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Authors: Uriya Shavit and Ofir Winter

This book regards Arab Islamism and liberalism as distinct political ideologies with all-encompassing views on the structure and appropriate roles of society and the state. The thesis presented here on the different functions of Israel and Zionism within these two ideologies refers to a protracted period of time. It also establishes several generalizations about the actions of individuals and groups in a vast geographic and linguistic space. The book first offers a chronological overview of the Islamist ideological opposition to Zionism. It portrays the main characteristics of and driving forces behind this resistance and explores the different pragmatic approaches toward Israel that have developed in the various epochs of Islamist thought. The book then discusses Islamist depictions of Zionism and Israel as role models and analyses the reasons for the formation and acceptance of such interpretations. It also offers a chronological overview of the evolution of liberal thought with regard to the Zionist enterprise. It depicts the various perceptions of peace and normalization created within this thought and demonstrates the contradictory ways in which the Arab liberal struggle for freedom and democracy has been intertwined with the Israeli-Arab conflict. Finally, the book discusses liberal interpretations that represent Zionism and Israel as role models, and analyses the reasons for the formation and acceptance of such interpretations.

Israel as a role model in liberal thought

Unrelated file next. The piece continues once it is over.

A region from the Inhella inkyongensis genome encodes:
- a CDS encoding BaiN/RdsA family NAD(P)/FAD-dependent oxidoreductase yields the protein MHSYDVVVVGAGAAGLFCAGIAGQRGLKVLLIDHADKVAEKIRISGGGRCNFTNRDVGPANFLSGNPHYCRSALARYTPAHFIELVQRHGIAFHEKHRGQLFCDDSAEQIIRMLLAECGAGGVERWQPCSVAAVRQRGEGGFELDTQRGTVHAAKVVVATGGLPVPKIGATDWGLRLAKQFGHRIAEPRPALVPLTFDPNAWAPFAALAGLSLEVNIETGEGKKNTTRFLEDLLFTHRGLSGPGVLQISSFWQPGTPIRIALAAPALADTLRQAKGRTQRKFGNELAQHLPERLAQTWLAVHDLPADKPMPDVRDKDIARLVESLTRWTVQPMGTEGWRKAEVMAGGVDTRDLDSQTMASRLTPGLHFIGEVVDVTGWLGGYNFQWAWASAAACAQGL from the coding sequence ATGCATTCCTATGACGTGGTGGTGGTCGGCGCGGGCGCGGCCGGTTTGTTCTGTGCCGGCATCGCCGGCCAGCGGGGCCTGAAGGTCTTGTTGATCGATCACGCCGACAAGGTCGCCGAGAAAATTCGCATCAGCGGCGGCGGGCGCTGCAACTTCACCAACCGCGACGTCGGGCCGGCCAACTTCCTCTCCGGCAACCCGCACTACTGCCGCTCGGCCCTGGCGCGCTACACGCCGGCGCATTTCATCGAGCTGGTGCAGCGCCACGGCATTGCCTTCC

Uriya Shavit and Ofir Winter

as a whole to the Zionist enterprise. From the beginning of the century the Zionists were largely regarded as usurping colonialists and, by the late 1930s, resistance to their enterprise vastly limited their freedom to operate. But Herzl was not entirely wrong. As Zionist settlements began to flourish across the country, Arab journalists of liberal orientation did not shy from expressing their appreciation of the modern structures and ways of thinking established by the Jewish European migrants. Reports and analyses in the liberal media almost never went as far as

in Zionism in Arab discourses
Abstract only
Uriya Shavit and Ofir Winter

Conclusion From the early twentieth century through to the Arab Spring, Arab Islamist and liberal thinkers alike have identified the Zionist movement and Israel as enemies, or at least as adversaries – but also as role models that provide examples that should be followed. There is no intrinsic contradiction in the duality of the approach toward the Zionist enterprise; it reflects an ambivalent treatment of the ‘Western other’ in Arab Islamism and liberalism alike. Islamists have perceived the Zionist enterprise as an injustice and a historical distortion, whose

in Zionism in Arab discourses
Zionism and Israel as role models in Islamist writing
Uriya Shavit and Ofir Winter

between the homeland and its diaspora; of scientific, economic, social and military development; and finally, as examples of true democracy where the leaders are subordinated to the will of the voters, not vice versa. At face value, this perception appears to inherently contradict the foundations of Islamist thought. How can the portrayal of Jewish sovereignty as diabolical, despicable, artificial, treacherous, manipulative, heartless and illegitimate coincide with the representation of the Zionist enterprise as a role model? Yet the duality of rejecting the enemy at

in Zionism in Arab discourses
Uriya Shavit and Ofir Winter